All for one and one for all

The Israeli Jazz Orchestra emanates a feel-good factor

The Israeli Jazz Orchestra (photo credit: RONNY PERL)
The Israeli Jazz Orchestra
(photo credit: RONNY PERL)
Big bands! The mere twinning of those two words seems to conjure up scenes of joyous energy, unbridled sunshiny musical outpourings and insouciant demeanor. But the seemingly happy delivery of a large jazz ensemble can often be the result of long hours spent in rehearsal rooms and, if legend is anything to go by, some iron rod wielding. It is said that Benny Goodman, iconic clarinetist and band leader of the Swing Era, and contemporary band frontman and trombonist Glen Miller, were tough taskmasters. Not that their audiences would have guessed.
While not quite at the same level of global fame, the newly subheaded The Orchestra – The Israeli Jazz Orchestra has always seemed to ooze a sense of camaraderie, and a palpable feel-good factor permeates all their work. That comes across in buckets from the group’s newly released third recorded offering Nine Tales to One Story, which is currently being proffered live to audiences up and down the country. Next up in the troupe’s current record release tour is a date at the Yellow Submarine in Jerusalem on March 21 (doors open 9 p.m., show starts 10 p.m.) and Ha’ezor in Tel Aviv on March 23 (2 p.m.), when singer Hanan Ben-Ari will join the fray.
During the course of its decade and a half of sterling artistic work to date, The Orchestra has put out three records. The two previous releases were very much overseen and influenced by the band’s founder, 45-year-old internationally acclaimed trombonist Avi Lebovich. But things have moved on. Over the past year. Lebovich has stepped aside, with fellow trombonist Yair Slutzki and drummer Ron Almog – both founding members of the ensemble – taking over the artistic director reins.
The Orchestra is one of a kind. Any jazz or, for that matter, classical artist will tell you that these days, logistics and financial considerations make sustaining a large band of instrumentalists, and sometimes vocalists, challenging in the extreme. But somehow, The Orchestra has kept on going, performing all over the country, and making the odd offshore jaunt to places like South Africa, Italy and France.
This is a high-class lineup wherever you look. Almost all the players lead their own groups and write music themselves, such as keyboardist Tomer Bar, saxophonist Alon Farber and guitarist Yonatan Albalak, besides Slutzki and Almog. All the aforementioned contributed scores or arrangements to Nine Tales to One Story which contains the works of nine composers.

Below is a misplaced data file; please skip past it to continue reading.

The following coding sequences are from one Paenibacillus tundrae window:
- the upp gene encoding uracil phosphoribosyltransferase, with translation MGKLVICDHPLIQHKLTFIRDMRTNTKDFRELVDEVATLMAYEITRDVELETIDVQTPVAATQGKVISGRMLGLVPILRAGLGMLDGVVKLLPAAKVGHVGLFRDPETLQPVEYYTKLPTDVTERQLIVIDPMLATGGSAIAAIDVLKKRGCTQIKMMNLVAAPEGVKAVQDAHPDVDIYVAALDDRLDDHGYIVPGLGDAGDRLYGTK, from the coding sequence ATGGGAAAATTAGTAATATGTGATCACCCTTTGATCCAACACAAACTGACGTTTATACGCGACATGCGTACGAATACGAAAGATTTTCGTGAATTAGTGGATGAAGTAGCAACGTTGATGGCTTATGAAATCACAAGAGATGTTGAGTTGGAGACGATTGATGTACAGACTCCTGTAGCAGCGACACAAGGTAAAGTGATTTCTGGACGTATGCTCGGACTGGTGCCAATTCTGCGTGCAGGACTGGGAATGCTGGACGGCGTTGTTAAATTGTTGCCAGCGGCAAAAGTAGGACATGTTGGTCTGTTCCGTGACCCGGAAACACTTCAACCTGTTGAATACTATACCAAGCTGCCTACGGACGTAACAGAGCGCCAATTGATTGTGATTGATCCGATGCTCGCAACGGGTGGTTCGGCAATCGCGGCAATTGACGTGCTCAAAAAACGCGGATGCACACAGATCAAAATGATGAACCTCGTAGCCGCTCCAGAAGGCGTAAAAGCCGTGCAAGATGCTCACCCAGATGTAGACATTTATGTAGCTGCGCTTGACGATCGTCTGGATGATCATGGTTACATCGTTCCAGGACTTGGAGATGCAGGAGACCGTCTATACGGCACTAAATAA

Not content with the quality on offer within its own ranks, the record also features guest star turns such as trumpeter Avishai Cohen, pianist Nitai Hershkovits and veteran guitarist Ofer Ganor. In fact, the band has played with all kinds of big names over the years, from across a range of styles and disciplines, including veteran pianist-flutist singer Shem Tov Levy, local rock god Shalom Hanoch and globally renowned ethnojazz, funk, soul and R&B vocalist Ester Rada.
With Lebovich taking more of a back seat, the stylistic range has widened and deepened but, somehow, without the Orchestra’s losing its identity. That is no mean feat, and the new epexegetical subheading is a reflection of the breadth of the band’s creative stretch, which actually does echo much of the vibe of the variegated local jazz scene. There are balladic efforts, such as “Forgetting Is Too Easy,” written and arranged by Hershkovits, while “Betray” written by Cohen and arranged by Albalak is a much more incendiary affair, with some down and dirty blues coloring in the mix.
“The group was basically created to play Avi’s music,” Slutzki notes. “The Orchestra has undergone changes and has widened its range. It now represents a different approach to the work.”
Then again, it has been a gradually evolving dynamic.
“Now it is clear that there has been a change in the way the music is written, but really this multi-pronged approach has been our way of doings things for a few years now,” adds Slutzki. “It has been a long process.”
The band is more akin to a collective of quality performers and creators. It is a unique state of affairs, certainly within the Israeli jazz scene, and pretty special on a global level, too.
“We feel we represent and present a lot of figures from the Israeli jazz community,” Slutzki explains. “That’s why we added the new part to The Orchestra’s name. We have Avishai Cohen and Ofer Ganor, who aren’t part of The Orchestra but contributed to the new album, and we have people like Tomer Bar and Alon Farber, each of whom is an accomplished musician and personality. They all have their place in this orchestra.”
Add the likes of seasoned saxophonist Amit Friedman, Mickey Warshai and trombonist Yaron Ouzana, and you have yourself more than a decent unit.
The whole of The Orchestra – The Israeli Jazz Orchestra may be greater than the sum of the parts, but the individuals in there ain’t half bad, either.
The Orchestra will perform on March 21 at the Yellow Submarine in Jerusalem (doors open 9 p.m., show starts 10 p.m.); and March 23 at 2 p.m. at Ha’ezor in Tel Aviv. For tickets and more information: http://;